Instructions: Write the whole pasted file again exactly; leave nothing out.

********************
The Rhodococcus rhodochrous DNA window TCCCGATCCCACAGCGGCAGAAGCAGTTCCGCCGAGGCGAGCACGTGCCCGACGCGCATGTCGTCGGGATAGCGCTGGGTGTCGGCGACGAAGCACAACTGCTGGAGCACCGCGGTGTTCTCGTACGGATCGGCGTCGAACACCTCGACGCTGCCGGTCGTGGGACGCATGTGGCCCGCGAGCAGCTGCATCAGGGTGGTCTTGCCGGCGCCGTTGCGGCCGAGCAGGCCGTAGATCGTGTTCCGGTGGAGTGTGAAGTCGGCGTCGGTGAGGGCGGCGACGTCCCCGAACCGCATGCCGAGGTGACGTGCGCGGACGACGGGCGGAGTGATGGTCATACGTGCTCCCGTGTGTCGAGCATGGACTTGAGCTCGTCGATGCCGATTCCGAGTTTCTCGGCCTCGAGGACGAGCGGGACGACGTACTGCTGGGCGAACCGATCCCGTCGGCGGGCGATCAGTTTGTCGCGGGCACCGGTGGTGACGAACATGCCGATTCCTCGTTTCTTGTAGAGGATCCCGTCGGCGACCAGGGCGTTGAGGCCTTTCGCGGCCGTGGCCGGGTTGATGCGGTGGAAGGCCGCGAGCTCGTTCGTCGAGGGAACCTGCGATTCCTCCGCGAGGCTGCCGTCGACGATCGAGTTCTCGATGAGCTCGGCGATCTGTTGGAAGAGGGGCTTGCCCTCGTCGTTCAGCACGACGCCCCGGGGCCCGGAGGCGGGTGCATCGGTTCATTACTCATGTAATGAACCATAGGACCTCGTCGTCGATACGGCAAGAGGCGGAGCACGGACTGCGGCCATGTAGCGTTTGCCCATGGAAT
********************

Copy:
The Rhodococcus rhodochrous DNA window TCCCGATCCCACAGCGGCAGAAGCAGTTCCGCCGAGGCGAGCACGTGCCCGACGCGCATGTCGTCGGGATAGCGCTGGGTGTCGGCGACGAAGCACAACTGCTGGAGCACCGCGGTGTTCTCGTACGGATCGGCGTCGAACACCTCGACGCTGCCGGTCGTGGGACGCATGTGGCCCGCGAGCAGCTGCATCAGGGTGGTCTTGCCGGCGCCGTTGCGGCCGAGCAGGCCGTAGATCGTGTTCCGGTGGAGTGTGAAGTCGGCGTCGGTGAGGGCGGCGACGTCCCCGAACCGCATGCCGAGGTGACGTGCGCGGACGACGGGCGGAGTGATGGTCATACGTGCTCCCGTGTGTCGAGCATGGACTTGAGCTCGTCGATGCCGATTCCGAGTTTCTCGGCCTCGAGGACGAGCGGGACGACGTACTGCTGGGCGAACCGATCCCGTCGGCGGGCGATCAGTTTGTCGCGGGCACCGGTGGTGACGAACATGCCGATTCCTCGTTTCTTGTAGAGGATCCCGTCGGCGACCAGGGCGTTGAGGCCTTTCGCGGCCGTGGCCGGGTTGATGCGGTGGAAGGCCGCGAGCTCGTTCGTCGAGGGAACCTGCGATTCCTCCGCGAGGCTGCCGTCGACGATCGAGTTCTCGATGAGCTCGGCGATCTGTTGGAAGAGGGGCTTGCCCTCGTCGTTCAGCACGACGCCCCGGGGCCCGGAGGCGGGTGCATCGGTTCATTACTCATGTAATGAACCATAGGACCTCGTCGTCGATACGGCAAGAGGCGGAGCACGGACTGCGGCCATGTAGCGTTTGCCCATGGAAT